Trophies open and close their glass eyes. A little steam & then
the Wildebeest and the Water Buffalo step out of the wall—,
that wood-paneled pond. Hoary beards, white ghost shivers,
trampling the guest sheets, buckling the thin mattress.
It is not quite Thanksgiving. Just shy. She gazes toward the guns
on high racks, the fold-out couch retracts, and from this quiet
claptrap rises a gamey smell: wet flannel, old boots, dead pheasant.
Born down through an underworld of pleather and bedsprings,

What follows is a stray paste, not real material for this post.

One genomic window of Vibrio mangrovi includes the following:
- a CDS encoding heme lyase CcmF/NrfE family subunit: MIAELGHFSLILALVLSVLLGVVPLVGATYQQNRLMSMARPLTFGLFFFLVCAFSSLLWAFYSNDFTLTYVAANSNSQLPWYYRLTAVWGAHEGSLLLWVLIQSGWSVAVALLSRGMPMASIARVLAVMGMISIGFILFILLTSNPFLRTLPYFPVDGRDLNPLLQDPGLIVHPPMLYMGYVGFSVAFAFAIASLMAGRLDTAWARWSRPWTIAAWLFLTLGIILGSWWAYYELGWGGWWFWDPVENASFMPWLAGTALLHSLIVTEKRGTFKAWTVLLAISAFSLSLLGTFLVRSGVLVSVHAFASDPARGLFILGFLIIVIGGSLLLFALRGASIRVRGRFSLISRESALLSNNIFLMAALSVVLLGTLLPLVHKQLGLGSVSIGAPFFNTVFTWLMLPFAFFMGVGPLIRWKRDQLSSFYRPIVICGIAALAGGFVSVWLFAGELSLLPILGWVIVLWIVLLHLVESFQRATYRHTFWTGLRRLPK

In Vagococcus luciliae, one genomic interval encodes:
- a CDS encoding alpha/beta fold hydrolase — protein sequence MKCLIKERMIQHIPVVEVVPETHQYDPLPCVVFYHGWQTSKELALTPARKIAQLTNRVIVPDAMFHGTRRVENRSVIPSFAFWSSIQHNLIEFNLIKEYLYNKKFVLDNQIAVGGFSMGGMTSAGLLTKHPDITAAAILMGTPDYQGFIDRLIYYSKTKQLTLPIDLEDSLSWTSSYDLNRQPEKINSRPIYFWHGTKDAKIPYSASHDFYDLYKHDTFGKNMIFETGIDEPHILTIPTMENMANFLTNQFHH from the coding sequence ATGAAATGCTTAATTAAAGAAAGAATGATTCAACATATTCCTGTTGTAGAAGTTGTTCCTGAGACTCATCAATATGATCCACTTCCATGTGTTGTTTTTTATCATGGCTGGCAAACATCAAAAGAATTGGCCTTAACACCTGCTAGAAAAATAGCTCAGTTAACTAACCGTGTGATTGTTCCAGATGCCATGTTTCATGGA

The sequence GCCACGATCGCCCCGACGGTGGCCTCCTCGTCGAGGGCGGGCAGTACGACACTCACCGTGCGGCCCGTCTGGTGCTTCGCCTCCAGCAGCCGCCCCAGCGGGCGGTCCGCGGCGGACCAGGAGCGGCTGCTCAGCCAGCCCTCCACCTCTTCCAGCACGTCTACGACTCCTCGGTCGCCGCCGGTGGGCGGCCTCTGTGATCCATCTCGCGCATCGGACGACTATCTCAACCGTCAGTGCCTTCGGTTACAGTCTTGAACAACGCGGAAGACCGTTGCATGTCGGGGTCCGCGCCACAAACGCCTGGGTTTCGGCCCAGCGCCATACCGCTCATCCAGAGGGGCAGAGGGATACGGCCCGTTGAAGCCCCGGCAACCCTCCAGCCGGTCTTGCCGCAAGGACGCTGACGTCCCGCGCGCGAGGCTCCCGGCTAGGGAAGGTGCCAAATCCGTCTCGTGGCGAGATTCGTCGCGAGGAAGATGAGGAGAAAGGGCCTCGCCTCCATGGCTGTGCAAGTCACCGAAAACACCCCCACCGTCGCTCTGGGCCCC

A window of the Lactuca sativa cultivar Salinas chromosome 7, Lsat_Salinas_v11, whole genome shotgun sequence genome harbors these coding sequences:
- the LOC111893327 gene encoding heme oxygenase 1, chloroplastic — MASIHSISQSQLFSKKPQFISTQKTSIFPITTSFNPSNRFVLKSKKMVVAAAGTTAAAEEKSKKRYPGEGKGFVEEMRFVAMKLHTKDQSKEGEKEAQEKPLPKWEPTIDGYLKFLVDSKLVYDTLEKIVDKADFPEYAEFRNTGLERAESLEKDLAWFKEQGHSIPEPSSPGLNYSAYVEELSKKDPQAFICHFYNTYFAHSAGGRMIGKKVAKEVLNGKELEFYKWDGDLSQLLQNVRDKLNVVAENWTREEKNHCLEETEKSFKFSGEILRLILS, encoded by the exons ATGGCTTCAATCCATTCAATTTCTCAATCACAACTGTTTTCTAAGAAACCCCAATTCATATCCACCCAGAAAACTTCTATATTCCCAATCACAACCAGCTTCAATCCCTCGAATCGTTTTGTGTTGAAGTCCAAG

she is falling face-first into dark, the lopsided beasts of the country
pouring from their dark loges, and as they sniff her they see
an opening, as if through a sheet of black ice
a sun is born. Small as a satsuma. And through it, this:
Thanksgiving. An electric flash. The smell of frying venison
and the knife’s path along its strop. The sound of a girl waking,
running to dress her body in a private party of fallen leaves.
In her clearing the bok and kudu sniff. What was it—?
This small, hard star. This pinprick of dove & honey light warming
their stiff bodies. That cannot be snuffed, nor spiral-bound,
nor comforted—not by any one preternatural tongue. This girl thing
that gives and needs, and mostly needs, and needs and needs and needs.